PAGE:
1. This site uses cookies. By continuing to use this site, you are agreeing to our use of cookies. Learn More.
  2. Hi Guest, welcome to the TES Community!

    Connect with like-minded education professionals and have your say on the issues that matter to you.

    Don't forget to look at the how to guide.

    Dismiss Notice

Starting as a TA/Qualifications

Discussion in 'Teaching assistants' started by Malenko, Nov 20, 2011.

  1. Malenko

    Malenko New commenter

    #Hello all. I'm looking into getting into TAing as a career and was hoping for some pointers.
    A little background info first, I'm 24 male university graduate who has spent a substantial amount of time in schools (including most of the last school year) I was hoping to become a teacher but it all became rather stressful, as such whilst I have been in a TAish/classroom helper role, I don't have a great background in the specifics.
    I'm looking to get into a a TA post but most seem to want a (at least level 2) qualification, NVQ seems to require you to be in a post already (I think) and I don't know how to pick between the various BTECs and CACHEs or indeed what I should be doing next.
    Any advice would be greatly appreciated.
  2. Hi there, I am little lost on your post so please bare with me. You say you want to be a TA (teaching assistant) " but most seem to want a (at least level 2) qualification " ! In my experience that is level two literacy and numeracy minimum, GCSE's or an NVQ2.
    Hun, you have a level six qualification if you are already a graduate and most schools I have worked for would snap you up in a flash !
    The biggest worry you would have is the HT and Governors worrying that you might find the job a little mundane for your own intellectual stimulation, however once in post you can work towards level four courses in the field which will bring you up to speed on current practice and theory if needed. Most teachers I have worked with recognise a TA's skills and use them to benefit pupils, so worrying about intellectual satisfaction should not be a worry.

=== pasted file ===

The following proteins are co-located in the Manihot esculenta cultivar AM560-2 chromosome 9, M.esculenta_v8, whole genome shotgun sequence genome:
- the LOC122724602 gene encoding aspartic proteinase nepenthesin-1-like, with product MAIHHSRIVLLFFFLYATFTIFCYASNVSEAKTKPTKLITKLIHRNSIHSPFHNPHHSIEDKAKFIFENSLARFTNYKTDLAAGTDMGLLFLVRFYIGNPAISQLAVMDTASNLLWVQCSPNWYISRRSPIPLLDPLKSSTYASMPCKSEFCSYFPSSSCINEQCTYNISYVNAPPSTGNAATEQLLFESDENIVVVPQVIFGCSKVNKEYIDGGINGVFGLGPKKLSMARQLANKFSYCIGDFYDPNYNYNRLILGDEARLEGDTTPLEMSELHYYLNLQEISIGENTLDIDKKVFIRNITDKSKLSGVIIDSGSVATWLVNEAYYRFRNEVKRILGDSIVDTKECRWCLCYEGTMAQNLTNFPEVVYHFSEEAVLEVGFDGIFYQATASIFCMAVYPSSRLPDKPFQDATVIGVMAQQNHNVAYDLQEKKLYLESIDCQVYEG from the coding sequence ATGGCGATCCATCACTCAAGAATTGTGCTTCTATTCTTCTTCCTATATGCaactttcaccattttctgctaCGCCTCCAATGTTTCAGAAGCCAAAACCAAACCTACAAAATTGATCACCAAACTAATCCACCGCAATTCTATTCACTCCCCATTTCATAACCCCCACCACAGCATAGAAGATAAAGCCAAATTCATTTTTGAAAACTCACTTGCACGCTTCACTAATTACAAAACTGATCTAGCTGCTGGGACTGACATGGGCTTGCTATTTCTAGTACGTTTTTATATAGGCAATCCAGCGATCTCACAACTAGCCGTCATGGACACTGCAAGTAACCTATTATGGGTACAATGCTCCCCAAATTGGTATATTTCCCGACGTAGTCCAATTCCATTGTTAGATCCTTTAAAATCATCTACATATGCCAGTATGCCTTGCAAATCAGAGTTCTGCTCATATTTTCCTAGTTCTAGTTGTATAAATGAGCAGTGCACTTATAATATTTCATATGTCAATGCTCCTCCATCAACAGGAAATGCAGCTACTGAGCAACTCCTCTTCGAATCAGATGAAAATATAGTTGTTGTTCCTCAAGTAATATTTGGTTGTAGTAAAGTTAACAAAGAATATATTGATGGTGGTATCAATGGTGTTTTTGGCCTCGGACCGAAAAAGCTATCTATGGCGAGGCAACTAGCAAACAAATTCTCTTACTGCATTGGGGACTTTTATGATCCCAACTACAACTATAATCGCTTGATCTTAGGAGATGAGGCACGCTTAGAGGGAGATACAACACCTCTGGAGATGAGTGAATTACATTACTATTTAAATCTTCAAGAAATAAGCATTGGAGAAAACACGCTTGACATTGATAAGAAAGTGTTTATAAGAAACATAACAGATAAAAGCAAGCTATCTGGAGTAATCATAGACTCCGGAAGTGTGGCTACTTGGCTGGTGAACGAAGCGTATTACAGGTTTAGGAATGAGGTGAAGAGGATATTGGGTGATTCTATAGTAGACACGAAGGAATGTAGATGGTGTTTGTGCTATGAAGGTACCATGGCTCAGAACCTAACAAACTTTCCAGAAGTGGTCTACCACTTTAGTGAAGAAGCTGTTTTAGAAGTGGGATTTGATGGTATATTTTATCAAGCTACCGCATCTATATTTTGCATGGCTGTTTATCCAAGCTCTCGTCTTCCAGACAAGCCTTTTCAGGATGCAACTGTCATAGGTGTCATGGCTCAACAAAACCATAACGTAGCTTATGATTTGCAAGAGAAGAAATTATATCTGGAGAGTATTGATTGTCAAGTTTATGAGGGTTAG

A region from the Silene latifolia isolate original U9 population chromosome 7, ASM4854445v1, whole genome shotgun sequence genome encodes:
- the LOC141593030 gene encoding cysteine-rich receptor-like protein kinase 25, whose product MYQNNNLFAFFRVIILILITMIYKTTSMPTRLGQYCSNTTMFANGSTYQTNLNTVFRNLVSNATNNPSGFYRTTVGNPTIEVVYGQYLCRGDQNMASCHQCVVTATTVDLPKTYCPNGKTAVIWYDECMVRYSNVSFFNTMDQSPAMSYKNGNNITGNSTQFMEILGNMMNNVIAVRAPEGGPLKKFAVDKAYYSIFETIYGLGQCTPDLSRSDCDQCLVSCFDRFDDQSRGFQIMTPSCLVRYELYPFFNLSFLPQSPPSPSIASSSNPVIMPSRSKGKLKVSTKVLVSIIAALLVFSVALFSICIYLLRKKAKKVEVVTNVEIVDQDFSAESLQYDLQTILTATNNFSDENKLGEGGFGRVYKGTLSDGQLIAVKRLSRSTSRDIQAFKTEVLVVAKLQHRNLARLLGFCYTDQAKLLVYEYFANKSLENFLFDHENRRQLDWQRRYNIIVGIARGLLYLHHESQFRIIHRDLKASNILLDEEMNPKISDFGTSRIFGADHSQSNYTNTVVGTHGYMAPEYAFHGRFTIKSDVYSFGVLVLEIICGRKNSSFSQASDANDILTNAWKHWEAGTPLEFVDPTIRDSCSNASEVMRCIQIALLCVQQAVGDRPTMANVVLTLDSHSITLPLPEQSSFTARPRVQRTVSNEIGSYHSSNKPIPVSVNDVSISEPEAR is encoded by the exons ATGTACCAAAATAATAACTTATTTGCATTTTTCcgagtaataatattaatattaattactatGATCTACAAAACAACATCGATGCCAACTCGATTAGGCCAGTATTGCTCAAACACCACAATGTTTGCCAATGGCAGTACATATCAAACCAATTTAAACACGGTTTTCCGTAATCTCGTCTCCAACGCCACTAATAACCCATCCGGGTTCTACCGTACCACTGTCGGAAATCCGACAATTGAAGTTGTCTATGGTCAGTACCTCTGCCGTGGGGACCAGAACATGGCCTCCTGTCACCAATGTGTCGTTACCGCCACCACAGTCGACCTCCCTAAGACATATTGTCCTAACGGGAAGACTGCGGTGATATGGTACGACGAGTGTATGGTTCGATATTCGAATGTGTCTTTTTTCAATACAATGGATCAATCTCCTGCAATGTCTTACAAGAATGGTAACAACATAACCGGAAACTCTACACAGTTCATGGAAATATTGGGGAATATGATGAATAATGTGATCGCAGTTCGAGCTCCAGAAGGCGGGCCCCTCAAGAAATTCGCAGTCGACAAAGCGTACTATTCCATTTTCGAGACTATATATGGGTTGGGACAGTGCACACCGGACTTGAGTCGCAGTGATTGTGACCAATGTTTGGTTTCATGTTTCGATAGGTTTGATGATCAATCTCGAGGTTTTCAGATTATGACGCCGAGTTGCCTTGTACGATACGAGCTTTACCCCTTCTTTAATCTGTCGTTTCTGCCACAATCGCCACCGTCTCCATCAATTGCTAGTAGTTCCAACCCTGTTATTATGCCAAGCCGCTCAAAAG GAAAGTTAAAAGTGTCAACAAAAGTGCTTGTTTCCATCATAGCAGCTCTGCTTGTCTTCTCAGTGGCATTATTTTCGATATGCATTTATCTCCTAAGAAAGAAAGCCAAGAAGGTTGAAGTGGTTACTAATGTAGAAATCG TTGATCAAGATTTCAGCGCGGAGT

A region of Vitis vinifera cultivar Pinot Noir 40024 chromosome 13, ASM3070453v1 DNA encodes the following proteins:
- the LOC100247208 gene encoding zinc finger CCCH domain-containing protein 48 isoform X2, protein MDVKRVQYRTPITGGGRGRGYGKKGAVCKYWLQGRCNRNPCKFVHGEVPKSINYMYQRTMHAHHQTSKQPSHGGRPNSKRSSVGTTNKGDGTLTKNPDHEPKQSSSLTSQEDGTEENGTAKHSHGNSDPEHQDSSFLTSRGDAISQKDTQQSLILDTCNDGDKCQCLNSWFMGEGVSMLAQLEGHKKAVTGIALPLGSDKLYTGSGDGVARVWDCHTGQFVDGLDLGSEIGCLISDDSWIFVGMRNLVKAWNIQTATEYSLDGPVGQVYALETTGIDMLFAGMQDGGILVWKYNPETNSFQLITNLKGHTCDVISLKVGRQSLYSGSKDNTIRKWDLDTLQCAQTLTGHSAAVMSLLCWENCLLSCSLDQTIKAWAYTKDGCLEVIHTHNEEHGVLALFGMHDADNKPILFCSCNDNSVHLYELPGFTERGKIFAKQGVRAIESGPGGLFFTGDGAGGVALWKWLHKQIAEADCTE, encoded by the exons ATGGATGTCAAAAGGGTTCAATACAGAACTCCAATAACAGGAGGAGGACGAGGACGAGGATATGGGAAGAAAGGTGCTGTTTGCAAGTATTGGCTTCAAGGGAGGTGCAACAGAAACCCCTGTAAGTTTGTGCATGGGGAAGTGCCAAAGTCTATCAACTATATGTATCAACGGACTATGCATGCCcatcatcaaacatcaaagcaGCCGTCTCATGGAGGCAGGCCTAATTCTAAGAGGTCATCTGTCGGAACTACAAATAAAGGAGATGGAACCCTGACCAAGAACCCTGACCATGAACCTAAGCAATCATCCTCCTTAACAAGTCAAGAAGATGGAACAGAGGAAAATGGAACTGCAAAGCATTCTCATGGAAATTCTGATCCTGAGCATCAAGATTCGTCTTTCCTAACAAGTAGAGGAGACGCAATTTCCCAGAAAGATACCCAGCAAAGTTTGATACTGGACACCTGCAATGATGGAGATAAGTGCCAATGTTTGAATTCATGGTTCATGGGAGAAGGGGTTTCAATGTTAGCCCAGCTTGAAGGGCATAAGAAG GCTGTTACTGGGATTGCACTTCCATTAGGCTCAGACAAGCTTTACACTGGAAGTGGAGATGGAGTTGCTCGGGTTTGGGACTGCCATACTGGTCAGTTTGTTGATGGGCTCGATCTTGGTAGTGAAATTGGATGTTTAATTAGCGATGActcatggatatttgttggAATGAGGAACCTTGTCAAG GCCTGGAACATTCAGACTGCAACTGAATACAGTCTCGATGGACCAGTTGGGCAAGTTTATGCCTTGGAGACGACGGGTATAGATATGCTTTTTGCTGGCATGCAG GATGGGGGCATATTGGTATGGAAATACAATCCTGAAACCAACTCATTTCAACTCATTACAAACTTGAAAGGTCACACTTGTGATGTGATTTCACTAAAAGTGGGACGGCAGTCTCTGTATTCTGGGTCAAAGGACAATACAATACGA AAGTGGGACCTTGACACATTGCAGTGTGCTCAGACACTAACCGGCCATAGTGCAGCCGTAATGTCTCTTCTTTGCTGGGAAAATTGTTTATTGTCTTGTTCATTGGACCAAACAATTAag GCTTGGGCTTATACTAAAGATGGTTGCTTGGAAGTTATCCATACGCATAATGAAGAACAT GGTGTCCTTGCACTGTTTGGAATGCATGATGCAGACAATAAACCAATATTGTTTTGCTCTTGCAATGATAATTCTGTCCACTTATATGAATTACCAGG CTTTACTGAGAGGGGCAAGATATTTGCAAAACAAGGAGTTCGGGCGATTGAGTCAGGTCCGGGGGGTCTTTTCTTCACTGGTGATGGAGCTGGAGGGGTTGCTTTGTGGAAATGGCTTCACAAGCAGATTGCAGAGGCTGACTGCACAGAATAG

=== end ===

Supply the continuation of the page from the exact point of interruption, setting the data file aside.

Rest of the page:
Once in a placement, The Open University does 'Supporting Learning in Primary Schools', which will give you a good grounding in current theory and practice as well as role expectations. Also more and more LEA's, nation wide, are accepting it as a TA qualification despite it being academic, though you do have to be in a placement to do the course.
    Getting a job as a TA is not just about qualifications, there is also the why. If you have good reasons for wanting to be a TA, that are child centred, passionate, supportive and recognise the true importance of the Teachers role , you will get a job without any role specific qualies, you would just have to work towards them. Many LEA's and/or schools offer on the job training oppertunities. So get your applications filled in and your interview skills honed and go for it, now if that is really what you want to do.
    Best Wishes

  3. You do not need any qualifications to be a TA unless the post advertised stipulates it. NVQs have been replaced with diplomas but you need to be either employed as a TA or volunteering in schools to do these.
    As you already have a degree and have some experience in schools, your best option is to try applying for TA posts. You may find you have to persevere with applications though - some schools will not shortlist you because they consider you to be overqualified for the post. So ensure you make it clear in your supporting statement that you do want to be a TA and explain what attracted you to the job etc.

Share This Page